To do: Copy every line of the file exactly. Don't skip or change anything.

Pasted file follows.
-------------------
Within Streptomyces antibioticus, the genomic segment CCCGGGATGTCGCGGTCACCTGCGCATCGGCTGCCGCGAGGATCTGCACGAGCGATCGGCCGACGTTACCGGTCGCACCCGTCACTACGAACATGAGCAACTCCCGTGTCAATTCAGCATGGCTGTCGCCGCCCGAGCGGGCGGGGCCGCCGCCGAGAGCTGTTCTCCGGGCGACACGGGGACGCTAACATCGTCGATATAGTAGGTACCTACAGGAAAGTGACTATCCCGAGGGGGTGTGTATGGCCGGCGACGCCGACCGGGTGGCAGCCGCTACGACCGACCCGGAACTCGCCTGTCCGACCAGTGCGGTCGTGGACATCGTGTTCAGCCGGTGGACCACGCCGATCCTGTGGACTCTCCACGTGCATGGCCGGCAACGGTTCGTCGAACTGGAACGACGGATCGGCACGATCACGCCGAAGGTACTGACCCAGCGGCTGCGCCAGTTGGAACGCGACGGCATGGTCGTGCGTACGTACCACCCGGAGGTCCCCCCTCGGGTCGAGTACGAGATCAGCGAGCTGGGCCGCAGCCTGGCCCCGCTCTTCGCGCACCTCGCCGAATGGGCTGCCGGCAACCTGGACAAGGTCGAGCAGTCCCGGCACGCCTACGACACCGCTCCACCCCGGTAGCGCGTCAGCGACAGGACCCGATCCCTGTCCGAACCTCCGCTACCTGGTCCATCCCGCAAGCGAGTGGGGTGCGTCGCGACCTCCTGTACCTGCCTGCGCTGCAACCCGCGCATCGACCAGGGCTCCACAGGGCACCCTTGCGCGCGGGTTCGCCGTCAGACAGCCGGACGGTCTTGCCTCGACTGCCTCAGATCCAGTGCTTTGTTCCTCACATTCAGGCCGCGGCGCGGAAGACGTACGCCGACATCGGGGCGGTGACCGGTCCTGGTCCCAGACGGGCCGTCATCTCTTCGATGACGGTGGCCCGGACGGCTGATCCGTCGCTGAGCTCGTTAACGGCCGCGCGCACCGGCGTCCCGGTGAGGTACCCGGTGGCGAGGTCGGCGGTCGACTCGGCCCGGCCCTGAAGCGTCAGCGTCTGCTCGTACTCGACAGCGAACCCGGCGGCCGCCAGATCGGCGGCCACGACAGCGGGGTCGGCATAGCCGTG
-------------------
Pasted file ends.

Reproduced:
Within Streptomyces antibioticus, the genomic segment CCCGGGATGTCGCGGTCACCTGCGCATCGGCTGCCGCGAGGATCTGCACGAGCGATCGGCCGACGTTACCGGTCGCACCCGTCACTACGAACATGAGCAACTCCCGTGTCAATTCAGCATGGCTGTCGCCGCCCGAGCGGGCGGGGCCGCCGCCGAGAGCTGTTCTCCGGGCGACACGGGGACGCTAACATCGTCGATATAGTAGGTACCTACAGGAAAGTGACTATCCCGAGGGGGTGTGTATGGCCGGCGACGCCGACCGGGTGGCAGCCGCTACGACCGACCCGGAACTCGCCTGTCCGACCAGTGCGGTCGTGGACATCGTGTTCAGCCGGTGGACCACGCCGATCCTGTGGACTCTCCACGTGCATGGCCGGCAACGGTTCGTCGAACTGGAACGACGGATCGGCACGATCACGCCGAAGGTACTGACCCAGCGGCTGCGCCAGTTGGAACGCGACGGCATGGTCGTGCGTACGTACCACCCGGAGGTCCCCCCTCGGGTCGAGTACGAGATCAGCGAGCTGGGCCGCAGCCTGGCCCCGCTCTTCGCGCACCTCGCCGAATGGGCTGCCGGCAACCTGGACAAGGTCGAGCAGTCCCGGCACGCCTACGACACCGCTCCACCCCGGTAGCGCGTCAGCGACAGGACCCGATCCCTGTCCGAACCTCCGCTACCTGGTCCATCCCGCAAGCGAGTGGGGTGCGTCGCGACCTCCTGTACCTGCCTGCGCTGCAACCCGCGCATCGACCAGGGCTCCACAGGGCACCCTTGCGCGCGGGTTCGCCGTCAGACAGCCGGACGGTCTTGCCTCGACTGCCTCAGATCCAGTGCTTTGTTCCTCACATTCAGGCCGCGGCGCGGAAGACGTACGCCGACATCGGGGCGGTGACCGGTCCTGGTCCCAGACGGGCCGTCATCTCTTCGATGACGGTGGCCCGGACGGCTGATCCGTCGCTGAGCTCGTTAACGGCCGCGCGCACCGGCGTCCCGGTGAGGTACCCGGTGGCGAGGTCGGCGGTCGACTCGGCCCGGCCCTGAAGCGTCAGCGTCTGCTCGTACTCGACAGCGAACCCGGCGGCCGCCAGATCGGCGGCCACGACAGCGGGGTCGGCATAGCCGTG